Along with the “brand” of Spring Break comes a certain level of risk, which adds to the idea of indulgence that is “Spring Break.” According to CNN’s video clip on Spring Break Safety, some of the risks for Spring Breakers include sunburn, alcohol and its associated risks, hotel room break ins, and getting mugged. I associate what the media portrays as “Spring Break” as having its origin in the 80s with the surge of students in colleges, as bright neon swimwear on the beaches, as well as a certain culture of horror films in that era having to do with the blissfully unaware and sexually charged young adult who is being punished with terror for being so blissful and ignorant.
Recently I took a look at classmate Keanu’s Blog. I was interested in seeing his blog because his writing in the class workshops thus far has been great. He writes with an engaging tone and clear diction. What was particularly attention-grabbing in his blog was his entry about his trip to Germany. In the entry he shares information about what he ate, what sites he visited, where he stayed, and what surprised him about his trip. It was interesting to learn that he “had the privilege of visiting a local restaurant and ice cream shop which is a lot similar to its [American] counterparts…” which made his post very relatable since he was able to include a comment clearly denoting an American perspective.
The tone of the whole blog was very catchy. His opening words, for example, create a familiar and easy-to-read style:
“Unlike most freshmen in high school I was given the opportunity to travel to Germany all expenses paid.”
I like his idea to write about his own travels and include a photo from the trip. There is no better piece of writing than something that simply flows out onto the page because the writer has a personal investment in the task. I think I will draw from his idea and write an entry about my own travels soon.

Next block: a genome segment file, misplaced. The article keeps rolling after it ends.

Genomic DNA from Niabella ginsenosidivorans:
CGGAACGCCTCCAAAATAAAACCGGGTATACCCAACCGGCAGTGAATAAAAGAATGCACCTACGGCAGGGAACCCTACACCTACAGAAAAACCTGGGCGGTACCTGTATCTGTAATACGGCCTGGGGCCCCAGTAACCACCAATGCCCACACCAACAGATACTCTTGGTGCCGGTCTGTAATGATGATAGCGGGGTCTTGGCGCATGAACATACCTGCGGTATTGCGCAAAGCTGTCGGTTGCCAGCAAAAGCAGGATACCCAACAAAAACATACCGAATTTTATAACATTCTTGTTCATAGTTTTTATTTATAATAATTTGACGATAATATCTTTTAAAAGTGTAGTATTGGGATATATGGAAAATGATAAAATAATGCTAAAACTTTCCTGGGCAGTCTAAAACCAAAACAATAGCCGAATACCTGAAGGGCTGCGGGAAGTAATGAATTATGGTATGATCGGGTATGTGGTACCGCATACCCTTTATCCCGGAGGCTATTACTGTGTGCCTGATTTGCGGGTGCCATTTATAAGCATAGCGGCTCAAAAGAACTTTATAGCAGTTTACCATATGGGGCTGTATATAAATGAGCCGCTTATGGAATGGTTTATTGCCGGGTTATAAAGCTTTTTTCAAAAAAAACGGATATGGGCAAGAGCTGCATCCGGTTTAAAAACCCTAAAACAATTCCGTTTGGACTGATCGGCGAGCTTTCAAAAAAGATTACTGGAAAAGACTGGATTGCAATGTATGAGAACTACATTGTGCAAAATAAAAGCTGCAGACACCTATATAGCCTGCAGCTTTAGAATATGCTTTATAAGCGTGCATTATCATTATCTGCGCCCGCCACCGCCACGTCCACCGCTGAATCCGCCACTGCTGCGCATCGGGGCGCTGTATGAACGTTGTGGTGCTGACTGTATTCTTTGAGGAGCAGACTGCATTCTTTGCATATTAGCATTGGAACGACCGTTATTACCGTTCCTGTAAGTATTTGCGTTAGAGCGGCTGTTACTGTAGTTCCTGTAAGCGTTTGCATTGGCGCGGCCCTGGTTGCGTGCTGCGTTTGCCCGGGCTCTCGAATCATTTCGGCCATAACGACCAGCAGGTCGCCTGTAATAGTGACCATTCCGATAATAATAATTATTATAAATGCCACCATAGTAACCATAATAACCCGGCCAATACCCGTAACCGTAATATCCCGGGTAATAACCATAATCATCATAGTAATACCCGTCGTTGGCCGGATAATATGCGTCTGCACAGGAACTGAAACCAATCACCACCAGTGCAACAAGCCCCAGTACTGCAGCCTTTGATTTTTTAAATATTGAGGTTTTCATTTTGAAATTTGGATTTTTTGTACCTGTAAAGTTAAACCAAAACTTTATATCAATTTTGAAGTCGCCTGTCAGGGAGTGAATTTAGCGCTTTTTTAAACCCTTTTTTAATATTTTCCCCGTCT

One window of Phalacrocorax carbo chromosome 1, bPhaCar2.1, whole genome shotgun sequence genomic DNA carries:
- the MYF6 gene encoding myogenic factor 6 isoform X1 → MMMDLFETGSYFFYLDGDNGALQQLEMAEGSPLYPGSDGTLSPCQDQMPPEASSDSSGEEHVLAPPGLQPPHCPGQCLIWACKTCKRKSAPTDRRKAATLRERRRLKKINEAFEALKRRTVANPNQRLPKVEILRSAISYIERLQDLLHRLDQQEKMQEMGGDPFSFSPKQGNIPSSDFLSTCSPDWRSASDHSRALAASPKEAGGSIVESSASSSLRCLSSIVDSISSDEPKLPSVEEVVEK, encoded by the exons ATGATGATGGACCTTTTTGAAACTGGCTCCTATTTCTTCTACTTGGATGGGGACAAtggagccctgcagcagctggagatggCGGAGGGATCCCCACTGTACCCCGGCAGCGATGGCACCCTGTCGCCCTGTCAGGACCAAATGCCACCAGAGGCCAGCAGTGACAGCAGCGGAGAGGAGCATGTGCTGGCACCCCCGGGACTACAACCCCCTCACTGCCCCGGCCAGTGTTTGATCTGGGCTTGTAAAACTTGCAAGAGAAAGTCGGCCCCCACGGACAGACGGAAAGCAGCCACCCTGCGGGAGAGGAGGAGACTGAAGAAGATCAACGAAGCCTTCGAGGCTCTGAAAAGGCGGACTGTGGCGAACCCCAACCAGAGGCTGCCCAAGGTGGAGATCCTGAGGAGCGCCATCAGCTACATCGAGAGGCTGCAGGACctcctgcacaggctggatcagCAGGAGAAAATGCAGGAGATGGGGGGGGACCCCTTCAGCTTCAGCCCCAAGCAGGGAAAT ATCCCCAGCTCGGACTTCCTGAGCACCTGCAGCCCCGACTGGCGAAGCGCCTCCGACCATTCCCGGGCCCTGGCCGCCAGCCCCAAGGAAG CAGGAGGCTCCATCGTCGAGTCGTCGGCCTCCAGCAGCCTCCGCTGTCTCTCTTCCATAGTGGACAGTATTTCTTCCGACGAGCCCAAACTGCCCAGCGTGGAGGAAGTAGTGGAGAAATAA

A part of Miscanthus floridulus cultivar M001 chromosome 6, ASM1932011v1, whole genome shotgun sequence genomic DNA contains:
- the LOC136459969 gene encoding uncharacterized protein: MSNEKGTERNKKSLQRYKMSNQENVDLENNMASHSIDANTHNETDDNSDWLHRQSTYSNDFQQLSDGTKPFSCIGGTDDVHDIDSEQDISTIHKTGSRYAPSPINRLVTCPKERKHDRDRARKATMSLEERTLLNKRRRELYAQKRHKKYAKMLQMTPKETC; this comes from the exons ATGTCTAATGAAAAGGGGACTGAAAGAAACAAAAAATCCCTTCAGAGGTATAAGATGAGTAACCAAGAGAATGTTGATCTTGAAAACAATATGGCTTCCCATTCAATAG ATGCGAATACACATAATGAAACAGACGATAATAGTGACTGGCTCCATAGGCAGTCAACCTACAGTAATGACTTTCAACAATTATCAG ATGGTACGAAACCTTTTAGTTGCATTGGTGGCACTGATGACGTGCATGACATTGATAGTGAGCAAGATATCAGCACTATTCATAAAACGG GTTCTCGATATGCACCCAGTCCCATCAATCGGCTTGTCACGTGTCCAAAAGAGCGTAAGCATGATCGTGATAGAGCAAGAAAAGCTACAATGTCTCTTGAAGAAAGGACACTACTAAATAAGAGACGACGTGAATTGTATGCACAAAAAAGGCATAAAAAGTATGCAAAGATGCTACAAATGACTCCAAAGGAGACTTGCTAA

The International Institute of Buffalo is a celebration of Buffalo’s growing diversity and ever-changing community demographics. Established in 1918, it was originally created to help exploited immigrants in the US. Its mission today has expanded to aid refugees, as well as immigrants, in becoming self-sufficient members of the Buffalo community through linguistic, cultural, and logistical training. In addition to helping refugees and immigrants, IIB is a manifestation of international connections in Western New York as well as a center for global culture and education for both immigrants and native Western New Yorkers.
An inspiring example of how the IIB is truly an integral part of the Buffalo community is how a friend of mine, a former classmate at my high school, came to America from Jordan (his family originally fled there from Iraq, before “stuff got bad,” as he put it) and was resettled by the International Institute of Buffalo. He came to my high school not knowing ANY English, managed to become fluent and pass the state ESL exam, and is currently attending UB pursuing a double major. What’s even more inspiring is how he now works at the Institute and at a similar place called Journey’s End as an Arabic translator and interpreter. He has managed to come full circle. It is cases like his that are prime examples of the success seen at the IIB.
pictured is a front view of the IIB from Delaware avenue in Buffalo